States’ Covid-19 vaccine procurement: Who is doing what independently of Putrajaya

·4-min read
Health workers pose for pictures after receiving the second dose of Pfizer-BioNTech Covid-19 vaccine at the KPJ Selangor Specialist Hospital in Shah Alam May 25, 2021. — Picture by Yusof Mat Isa
Health workers pose for pictures after receiving the second dose of Pfizer-BioNTech Covid-19 vaccine at the KPJ Selangor Specialist Hospital in Shah Alam May 25, 2021. — Picture by Yusof Mat Isa

KUALA LUMPUR, May 26 — The delayed delivery of Covid-19 vaccines to Malaysia, allegedly due to hoarding by the world’s richest nations, has prompted some state governments to try and secure their own supply independently of the federal administration.

States such as Sarawak, Penang and Selangor have pressed Putrajaya to allow them to buy or accept donated vaccines to complement the National Immunisation Programme (NIP).

While the federal government has since given its approval for both methods — so long as the vaccines are approved by the National Pharmaceutical Regulatory Agency (NPRA) — NIP coordinating minister Khairy Jamaluddin has expressed doubt that such efforts would be able to overcome global supply constraints facing Putrajaya.

These are some of the means taken by state administrations in their efforts to vaccinate their respective populations.


In April, Sarawak State Disaster Management Committee (SDMC) chairman Datuk Amar Douglas Uggah Embas asked the federal government to supply the state with the single-dose CanSinoBIO Covid-19 vaccine as it is suitable to supply to those living in remote or interior areas of the state.

Uggah said that the state asked for at least 600,000 to 800,000 doses of the CanSinoBIO vaccines.

On April 23, Uggah said Khairy had given approval for Sarawak to proceed only to note, just three days later, that the NPRA has not yet approved CanSinoBIO for local use.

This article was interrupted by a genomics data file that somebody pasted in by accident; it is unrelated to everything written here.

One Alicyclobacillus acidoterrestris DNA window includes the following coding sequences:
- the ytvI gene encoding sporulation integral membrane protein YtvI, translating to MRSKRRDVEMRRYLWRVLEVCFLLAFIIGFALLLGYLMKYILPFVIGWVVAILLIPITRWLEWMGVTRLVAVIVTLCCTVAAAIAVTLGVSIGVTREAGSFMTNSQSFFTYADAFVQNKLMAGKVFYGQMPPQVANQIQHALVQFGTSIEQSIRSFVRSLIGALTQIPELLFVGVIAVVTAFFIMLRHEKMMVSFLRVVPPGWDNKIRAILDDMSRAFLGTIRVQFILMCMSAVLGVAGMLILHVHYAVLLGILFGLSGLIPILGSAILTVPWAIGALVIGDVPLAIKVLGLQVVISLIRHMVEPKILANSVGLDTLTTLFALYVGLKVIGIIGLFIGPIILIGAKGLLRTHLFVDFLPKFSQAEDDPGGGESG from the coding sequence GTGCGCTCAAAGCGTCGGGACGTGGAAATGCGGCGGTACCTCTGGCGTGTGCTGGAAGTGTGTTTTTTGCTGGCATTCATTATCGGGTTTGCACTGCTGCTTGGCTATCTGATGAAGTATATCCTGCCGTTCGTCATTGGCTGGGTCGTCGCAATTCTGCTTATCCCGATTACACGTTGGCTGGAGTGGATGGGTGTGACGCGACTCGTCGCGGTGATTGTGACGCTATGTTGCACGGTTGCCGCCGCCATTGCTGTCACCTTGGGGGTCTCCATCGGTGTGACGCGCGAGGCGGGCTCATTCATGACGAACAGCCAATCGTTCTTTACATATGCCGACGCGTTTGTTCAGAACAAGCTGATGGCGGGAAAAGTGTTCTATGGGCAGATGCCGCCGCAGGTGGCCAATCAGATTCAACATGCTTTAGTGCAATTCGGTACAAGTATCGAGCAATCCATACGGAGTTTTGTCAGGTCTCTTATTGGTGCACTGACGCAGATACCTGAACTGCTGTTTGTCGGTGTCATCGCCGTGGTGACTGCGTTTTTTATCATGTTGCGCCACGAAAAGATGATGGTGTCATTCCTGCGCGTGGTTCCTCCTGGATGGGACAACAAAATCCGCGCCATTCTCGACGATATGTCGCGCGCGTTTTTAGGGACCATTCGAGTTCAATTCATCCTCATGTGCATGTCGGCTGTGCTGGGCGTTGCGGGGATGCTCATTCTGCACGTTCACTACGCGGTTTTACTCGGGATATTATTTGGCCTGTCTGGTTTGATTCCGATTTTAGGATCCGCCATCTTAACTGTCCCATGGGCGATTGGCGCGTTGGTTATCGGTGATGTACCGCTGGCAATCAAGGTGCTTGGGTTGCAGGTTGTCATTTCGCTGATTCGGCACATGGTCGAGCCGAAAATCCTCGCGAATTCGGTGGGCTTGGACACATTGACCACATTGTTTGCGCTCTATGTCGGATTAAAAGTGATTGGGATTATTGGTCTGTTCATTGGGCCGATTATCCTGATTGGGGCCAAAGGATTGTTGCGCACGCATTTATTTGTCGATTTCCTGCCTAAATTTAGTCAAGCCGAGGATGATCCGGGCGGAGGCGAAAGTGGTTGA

On May 19, Sarawak Chief Minister Datuk Patinggi Abang Johari Openg also announced that the state will purchase some 500,000 doses of Sinovac vaccine as the move was recently approved by Prime Minister Tan Sri Muhyiddin Yassin.

He said the state received Prime Minister Tan Sri Muhyiddin Yassin’s approval to order up to a million doses.

Overall, Sarawak intends to vaccinate some 2.2 million residents by August of this year, ahead of the NIP’s schedule, but this is still dependent on when the vaccines could be supplied.


On April 4, Johor Mentri Besar Datuk Hasni Mohammad announced that the state will launch an app and website for its own vaccination plan dubbed Johor Immunity Planning System (IMMU Plan).

Currently, IMMU is open for Malaysians working in Singapore and open to those who meet the stipulated eligibility requirements such as having a valid working permit in the republic, a letter from the employer confirming that the applicant is working in the republic or a valid employment offer.

Hasni stated that at least 100,000 persons are expected to register to this app despite the borders remaining closed.


On May 21, Penang Chief Minister Chow Kon Yeow announced that the state government will use its own funds to purchase additional Covid-19 vaccines and write to the Science, Technology and Innovation Ministry for approval.

However, this came off the back of a supposed donation from Sabahan businessmen claiming that he wished to donate two million doses of Sinovac vaccine to the state.

The whole controversy had caused friction between the Pakatan Harapan Penang state government and the PN federal administration, after the former had accused the latter of blocking them from receiving the donated vaccines.

The businessman in question, Yong Chee Kong, had reportedly sent a letter to the Penang state government, claiming to be the managing director of Xintai Development Enterprise Ltd and wanting to donate the vaccine in question.

However, Khairy later described the offer as a scam as checks with Sinovac Biotech Ltd and its local distributor found no evidence of any inquiry or purchase related to Yong’s offer.

Chow has since apologised for the incident and promised to cooperate with the police on the investigations.


The Selangor state government announced May 17 that employers who wish to purchase Covid-19 vaccines for their staff could register their interest with the state government through their SELangkah application.

State executive councillor for public health Dr Siti Mariah Mahmud said the state was finalising its vaccine procurement and Selangor Mentri Besar Datuk Seri Amirudin Shari would announce this later.

Dr Siti did not explain which vaccine the state would acquire and at what quantities, only that these would be NPRA-approved.

Employers in the state who are interested in registering to receive these vaccines can do so at .

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